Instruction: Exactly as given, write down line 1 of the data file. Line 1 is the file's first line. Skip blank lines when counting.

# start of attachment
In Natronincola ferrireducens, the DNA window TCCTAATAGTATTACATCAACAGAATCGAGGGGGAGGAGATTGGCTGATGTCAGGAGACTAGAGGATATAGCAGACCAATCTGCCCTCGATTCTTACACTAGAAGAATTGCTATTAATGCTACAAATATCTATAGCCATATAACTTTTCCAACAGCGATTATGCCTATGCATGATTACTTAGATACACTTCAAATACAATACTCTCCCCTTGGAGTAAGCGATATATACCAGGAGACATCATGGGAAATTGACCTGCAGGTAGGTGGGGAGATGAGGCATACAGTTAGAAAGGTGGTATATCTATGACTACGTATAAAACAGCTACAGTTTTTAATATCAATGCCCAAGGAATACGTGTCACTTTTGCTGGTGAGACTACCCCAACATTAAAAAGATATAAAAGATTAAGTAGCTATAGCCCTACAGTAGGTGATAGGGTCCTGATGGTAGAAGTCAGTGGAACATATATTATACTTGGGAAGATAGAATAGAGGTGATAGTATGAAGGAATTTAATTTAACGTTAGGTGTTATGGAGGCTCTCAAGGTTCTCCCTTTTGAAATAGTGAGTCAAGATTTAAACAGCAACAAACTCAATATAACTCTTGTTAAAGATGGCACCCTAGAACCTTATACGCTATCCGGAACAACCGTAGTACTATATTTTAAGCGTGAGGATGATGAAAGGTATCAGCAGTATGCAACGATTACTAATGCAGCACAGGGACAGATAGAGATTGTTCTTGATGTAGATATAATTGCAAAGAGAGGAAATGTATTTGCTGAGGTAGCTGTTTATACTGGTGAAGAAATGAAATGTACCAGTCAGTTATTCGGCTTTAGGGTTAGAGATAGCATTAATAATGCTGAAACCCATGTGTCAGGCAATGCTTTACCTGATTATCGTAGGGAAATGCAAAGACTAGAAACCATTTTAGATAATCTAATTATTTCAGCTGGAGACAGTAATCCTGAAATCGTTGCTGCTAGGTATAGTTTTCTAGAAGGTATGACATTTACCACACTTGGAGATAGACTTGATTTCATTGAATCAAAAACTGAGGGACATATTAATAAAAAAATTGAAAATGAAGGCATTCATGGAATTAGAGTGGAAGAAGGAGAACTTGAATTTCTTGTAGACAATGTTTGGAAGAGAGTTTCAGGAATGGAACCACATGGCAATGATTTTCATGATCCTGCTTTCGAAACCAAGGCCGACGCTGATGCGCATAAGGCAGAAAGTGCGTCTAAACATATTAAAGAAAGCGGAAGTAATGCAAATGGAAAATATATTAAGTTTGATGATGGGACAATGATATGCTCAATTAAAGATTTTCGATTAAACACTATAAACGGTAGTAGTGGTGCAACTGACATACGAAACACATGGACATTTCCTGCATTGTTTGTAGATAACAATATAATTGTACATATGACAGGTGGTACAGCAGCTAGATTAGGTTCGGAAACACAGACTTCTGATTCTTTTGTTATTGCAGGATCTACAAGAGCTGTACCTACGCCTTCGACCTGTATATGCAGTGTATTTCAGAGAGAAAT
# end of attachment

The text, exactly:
In Natronincola ferrireducens, the DNA window TCCTAATAGTATTACATCAACAGAATCGAGGGGGAGGAGATTGGCTGATGTCAGGAGACTAGAGGATATAGCAGACCAATCTGCCCTCGATTCTTACACTAGAAGAATTGCTATTAATGCTACAAATATCTATAGCCATATAACTTTTCCAACAGCGATTATGCCTATGCATGATTACTTAGATACACTTCAAATACAATACTCTCCCCTTGGAGTAAGCGATATATACCAGGAGACATCATGGGAAATTGACCTGCAGGTAGGTGGGGAGATGAGGCATACAGTTAGAAAGGTGGTATATCTATGACTACGTATAAAACAGCTACAGTTTTTAATATCAATGCCCAAGGAATACGTGTCACTTTTGCTGGTGAGACTACCCCAACATTAAAAAGATATAAAAGATTAAGTAGCTATAGCCCTACAGTAGGTGATAGGGTCCTGATGGTAGAAGTCAGTGGAACATATATTATACTTGGGAAGATAGAATAGAGGTGATAGTATGAAGGAATTTAATTTAACGTTAGGTGTTATGGAGGCTCTCAAGGTTCTCCCTTTTGAAATAGTGAGTCAAGATTTAAACAGCAACAAACTCAATATAACTCTTGTTAAAGATGGCACCCTAGAACCTTATACGCTATCCGGAACAACCGTAGTACTATATTTTAAGCGTGAGGATGATGAAAGGTATCAGCAGTATGCAACGATTACTAATGCAGCACAGGGACAGATAGAGATTGTTCTTGATGTAGATATAATTGCAAAGAGAGGAAATGTATTTGCTGAGGTAGCTGTTTATACTGGTGAAGAAATGAAATGTACCAGTCAGTTATTCGGCTTTAGGGTTAGAGATAGCATTAATAATGCTGAAACCCATGTGTCAGGCAATGCTTTACCTGATTATCGTAGGGAAATGCAAAGACTAGAAACCATTTTAGATAATCTAATTATTTCAGCTGGAGACAGTAATCCTGAAATCGTTGCTGCTAGGTATAGTTTTCTAGAAGGTATGACATTTACCACACTTGGAGATAGACTTGATTTCATTGAATCAAAAACTGAGGGACATATTAATAAAAAAATTGAAAATGAAGGCATTCATGGAATTAGAGTGGAAGAAGGAGAACTTGAATTTCTTGTAGACAATGTTTGGAAGAGAGTTTCAGGAATGGAACCACATGGCAATGATTTTCATGATCCTGCTTTCGAAACCAAGGCCGACGCTGATGCGCATAAGGCAGAAAGTGCGTCTAAACATATTAAAGAAAGCGGAAGTAATGCAAATGGAAAATATATTAAGTTTGATGATGGGACAATGATATGCTCAATTAAAGATTTTCGATTAAACACTATAAACGGTAGTAGTGGTGCAACTGACATACGAAACACATGGACATTTCCTGCATTGTTTGTAGATAACAATATAATTGTACATATGACAGGTGGTACAGCAGCTAGATTAGGTTCGGAAACACAGACTTCTGATTCTTTTGTTATTGCAGGATCTACAAGAGCTGTACCTACGCCTTCGACCTGTATATGCAGTGTATTTCAGAGAGAAAT